Coming up with secure passwords is one of the most important tasks of your digital life, and it’s certainly one of the most tedious. But that’s not reason enough to stick with simple, generic codes.
While you may think that spelling your dog’s name backwards is a clever way to deceive any prying eyes, it can actually make you very susceptible to hackers. And when you use that same password for all your online accounts, email boxes and secured devices, you’re multiplying your risk.
You wouldn’t trust your wallet under the protection of your eight-pound dachshund; so don’t trust him with your digital assets, regardless of the easy-to-remember lure of “yffulf.”
An ideal password includes an alphanumeric series, with varying upper and lower case letters. The code should have no apparent significance to an outsider.
Some basic rules for creating a secure password include:
- Use a minimum of eight characters. Ten characters or more is best.
- Change your passwords every six months. Attackers with the correct tools and enough time can crack any stagnant code. This is vital for banking and credit card accounts, where your identity and finances can be directly affected.
- Incorporate symbols into your password along with numbers and letters.
- Create a unique password for all your different accounts.
- Test your password’s strength with a secure password checker.
Some common errors to avoid when creating your password:
- Avoid any varied spelling of your name or your name combined with numbers.
- Don’t use names of people or places that are significant to you, e.g. pet names (sorry Fluffy), family members or friends.
- Don’t use the same word as your user name.
- Avoid dictionary words.
- Stay away from consecutive number or alphabet sequences, e.g. 123456, abcdef.
- Don’t use real words in any language.
Microsoft offers a convenient guide that can help you craft a secure password that is easy to remember.
Even with this system, remembering multiple passwords for all your accounts can become tedious. While you can write the passwords down – if you choose to do this, store the list in a safe place away from your computer – employing a password generating and storing service is a simpler, more secure option. There are many paid services available online, but here are a few free sites you can try:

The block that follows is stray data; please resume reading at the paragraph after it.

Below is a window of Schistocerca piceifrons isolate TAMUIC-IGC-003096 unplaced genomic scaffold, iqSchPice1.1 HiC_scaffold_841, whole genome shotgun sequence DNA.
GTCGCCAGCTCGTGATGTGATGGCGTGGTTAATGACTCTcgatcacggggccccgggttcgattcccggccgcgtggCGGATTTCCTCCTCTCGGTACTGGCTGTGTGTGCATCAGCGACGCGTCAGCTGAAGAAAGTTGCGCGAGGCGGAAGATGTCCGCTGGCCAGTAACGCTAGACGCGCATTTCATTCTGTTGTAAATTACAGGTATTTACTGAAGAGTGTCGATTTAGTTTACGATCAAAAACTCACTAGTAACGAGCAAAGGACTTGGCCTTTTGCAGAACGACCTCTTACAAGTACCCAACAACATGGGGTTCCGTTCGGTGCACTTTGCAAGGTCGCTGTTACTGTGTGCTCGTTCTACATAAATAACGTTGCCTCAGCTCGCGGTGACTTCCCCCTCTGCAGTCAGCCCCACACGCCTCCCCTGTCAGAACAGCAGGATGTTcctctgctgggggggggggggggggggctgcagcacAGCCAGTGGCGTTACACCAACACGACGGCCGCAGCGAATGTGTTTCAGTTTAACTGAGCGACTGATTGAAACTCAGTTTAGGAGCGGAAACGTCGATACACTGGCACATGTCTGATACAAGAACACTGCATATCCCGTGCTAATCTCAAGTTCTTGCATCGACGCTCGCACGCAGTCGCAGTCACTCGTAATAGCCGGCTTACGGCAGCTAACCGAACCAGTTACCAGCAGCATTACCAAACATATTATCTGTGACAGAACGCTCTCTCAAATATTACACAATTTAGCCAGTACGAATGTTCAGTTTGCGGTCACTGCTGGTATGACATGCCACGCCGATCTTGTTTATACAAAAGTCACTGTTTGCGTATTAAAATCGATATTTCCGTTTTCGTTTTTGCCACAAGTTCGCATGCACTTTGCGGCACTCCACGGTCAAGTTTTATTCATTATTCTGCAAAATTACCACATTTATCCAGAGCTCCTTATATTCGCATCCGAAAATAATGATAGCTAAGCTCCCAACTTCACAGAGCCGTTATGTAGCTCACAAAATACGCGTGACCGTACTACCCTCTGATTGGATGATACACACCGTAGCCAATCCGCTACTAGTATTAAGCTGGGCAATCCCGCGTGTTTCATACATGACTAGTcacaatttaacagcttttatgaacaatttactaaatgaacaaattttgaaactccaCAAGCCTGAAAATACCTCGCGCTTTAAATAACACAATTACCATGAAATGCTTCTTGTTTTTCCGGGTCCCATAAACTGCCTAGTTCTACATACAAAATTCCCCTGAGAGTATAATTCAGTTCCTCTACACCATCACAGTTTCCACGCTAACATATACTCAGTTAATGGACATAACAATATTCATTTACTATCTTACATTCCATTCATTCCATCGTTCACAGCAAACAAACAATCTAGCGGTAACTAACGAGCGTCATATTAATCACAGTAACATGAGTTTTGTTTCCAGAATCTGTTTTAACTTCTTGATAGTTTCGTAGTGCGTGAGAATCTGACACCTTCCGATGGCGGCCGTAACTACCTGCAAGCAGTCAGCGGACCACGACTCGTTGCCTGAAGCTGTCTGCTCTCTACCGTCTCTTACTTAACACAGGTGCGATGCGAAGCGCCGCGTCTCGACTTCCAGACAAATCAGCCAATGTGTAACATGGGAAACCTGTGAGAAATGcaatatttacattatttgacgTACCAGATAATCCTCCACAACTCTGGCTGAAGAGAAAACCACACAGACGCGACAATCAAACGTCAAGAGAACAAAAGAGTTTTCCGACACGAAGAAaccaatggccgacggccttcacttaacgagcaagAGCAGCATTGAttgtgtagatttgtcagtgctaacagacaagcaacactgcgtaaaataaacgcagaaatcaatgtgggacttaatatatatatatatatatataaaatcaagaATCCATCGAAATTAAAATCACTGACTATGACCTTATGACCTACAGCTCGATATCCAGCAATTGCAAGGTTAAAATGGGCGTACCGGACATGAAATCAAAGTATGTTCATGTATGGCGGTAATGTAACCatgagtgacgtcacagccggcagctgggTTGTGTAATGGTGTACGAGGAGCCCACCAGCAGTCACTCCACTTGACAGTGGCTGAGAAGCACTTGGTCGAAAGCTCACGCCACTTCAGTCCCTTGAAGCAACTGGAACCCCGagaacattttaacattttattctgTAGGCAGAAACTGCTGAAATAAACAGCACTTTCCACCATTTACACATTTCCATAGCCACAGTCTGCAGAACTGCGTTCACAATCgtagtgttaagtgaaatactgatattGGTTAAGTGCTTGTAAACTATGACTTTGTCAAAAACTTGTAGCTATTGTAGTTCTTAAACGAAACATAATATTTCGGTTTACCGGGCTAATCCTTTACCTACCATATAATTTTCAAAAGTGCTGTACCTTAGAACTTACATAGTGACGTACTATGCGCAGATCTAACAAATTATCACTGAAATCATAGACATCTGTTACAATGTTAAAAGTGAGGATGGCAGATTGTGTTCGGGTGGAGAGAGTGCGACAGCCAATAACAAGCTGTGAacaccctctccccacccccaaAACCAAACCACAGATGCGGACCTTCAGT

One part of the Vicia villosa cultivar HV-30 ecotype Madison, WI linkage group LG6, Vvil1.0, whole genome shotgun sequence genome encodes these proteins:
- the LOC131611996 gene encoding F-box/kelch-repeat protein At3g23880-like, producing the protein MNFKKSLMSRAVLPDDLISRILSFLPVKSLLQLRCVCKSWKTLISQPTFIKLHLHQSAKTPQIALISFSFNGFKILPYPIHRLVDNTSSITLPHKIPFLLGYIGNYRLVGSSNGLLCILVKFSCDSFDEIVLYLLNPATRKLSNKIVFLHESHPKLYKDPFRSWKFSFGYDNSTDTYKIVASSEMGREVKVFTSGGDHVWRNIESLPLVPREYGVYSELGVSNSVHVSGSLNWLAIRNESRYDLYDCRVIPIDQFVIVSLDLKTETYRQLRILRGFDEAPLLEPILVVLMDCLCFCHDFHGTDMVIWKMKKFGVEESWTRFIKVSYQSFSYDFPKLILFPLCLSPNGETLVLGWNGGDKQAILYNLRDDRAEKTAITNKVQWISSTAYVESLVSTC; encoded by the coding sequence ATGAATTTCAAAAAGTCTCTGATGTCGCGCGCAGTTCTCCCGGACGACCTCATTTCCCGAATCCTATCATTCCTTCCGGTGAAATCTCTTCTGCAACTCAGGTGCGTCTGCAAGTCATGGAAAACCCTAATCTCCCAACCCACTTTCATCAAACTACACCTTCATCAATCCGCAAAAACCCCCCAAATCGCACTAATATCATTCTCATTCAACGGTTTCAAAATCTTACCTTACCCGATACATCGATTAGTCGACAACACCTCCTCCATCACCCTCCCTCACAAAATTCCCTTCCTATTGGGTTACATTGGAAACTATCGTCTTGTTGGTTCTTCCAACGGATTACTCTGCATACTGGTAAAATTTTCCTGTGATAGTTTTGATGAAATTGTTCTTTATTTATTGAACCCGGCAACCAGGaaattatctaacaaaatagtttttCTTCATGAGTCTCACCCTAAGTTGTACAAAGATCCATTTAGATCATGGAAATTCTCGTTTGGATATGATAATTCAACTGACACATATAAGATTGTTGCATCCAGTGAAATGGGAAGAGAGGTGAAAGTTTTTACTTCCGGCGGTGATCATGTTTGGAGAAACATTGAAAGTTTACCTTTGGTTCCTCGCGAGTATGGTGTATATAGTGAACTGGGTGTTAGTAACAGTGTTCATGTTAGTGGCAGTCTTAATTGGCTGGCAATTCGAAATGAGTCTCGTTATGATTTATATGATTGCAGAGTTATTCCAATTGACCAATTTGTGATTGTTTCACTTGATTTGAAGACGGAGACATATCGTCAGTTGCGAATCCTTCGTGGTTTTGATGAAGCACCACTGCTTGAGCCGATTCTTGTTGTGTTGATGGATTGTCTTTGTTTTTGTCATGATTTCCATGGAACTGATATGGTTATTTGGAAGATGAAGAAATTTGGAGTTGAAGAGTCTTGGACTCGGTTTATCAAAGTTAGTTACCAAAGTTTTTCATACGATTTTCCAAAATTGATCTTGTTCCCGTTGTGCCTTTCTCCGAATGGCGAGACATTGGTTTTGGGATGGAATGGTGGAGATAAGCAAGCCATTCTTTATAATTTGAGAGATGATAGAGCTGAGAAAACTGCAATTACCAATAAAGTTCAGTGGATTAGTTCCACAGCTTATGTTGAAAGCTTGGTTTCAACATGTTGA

LastPass is a secure password service that stores all your passwords and login information in an encrypted account. Along with creating and storing high-quality passwords, LastPass also stores your login information and personal profile to automatically fill out forms online with one click. The only password you will be required to enter is the LastPass master password, hence “Last Pass(word you’ll ever have to remember)”. Clever, huh?
The system works on multiple browsers, including Internet Explorer, Mozilla Firefox, Safari and Google Chrome, and it can be implemented on different PCs. Because LastPass automatically synchronizes your data, you can access it from anywhere.
For $1 per month, you can upgrade to the premium service, which allows you to encrypt passwords on your smartphone and have access to LastPass priority support.
Logaway is a user-friendly secure password service similar to LastPass. It employs several levels of security checks, including text and phone confirmations to prevent unauthorized users from accessing your information. The amount of accounts you can register with Logaway is unlimited, and they offer a “Live Help” option on their website, where you can speak directly with an agent if you have any problems with your account.
With a visually-appealing design, Logaway offers users more opportunities to customize their accounts. A free gadget tool is available for individual users to tailor their Logaway homepages. These add ons include sports scores, news updates and movie times, among many other options.
KeePass is an open source password manager that offers master key technology like Logaway and LastPass. KeePass also offers the option of using key files, which provide better security than master passwords in most cases. The key file is stored on an external drive, USB stick or CD and no master password is necessary. While you don’t have to remember any passwords at all with this feature, you do have to make sure not to lose the drive.
If, like mine, your possessions tend to behave like fugitives, you can opt for both the key file and password. In this case, if you lose your key file, the database would remain secure.
Whether you choose to use a password service or create your own secure codes, make sure they fit these guidelines. Your assets will be protected, and Fluffy will appreciate the break.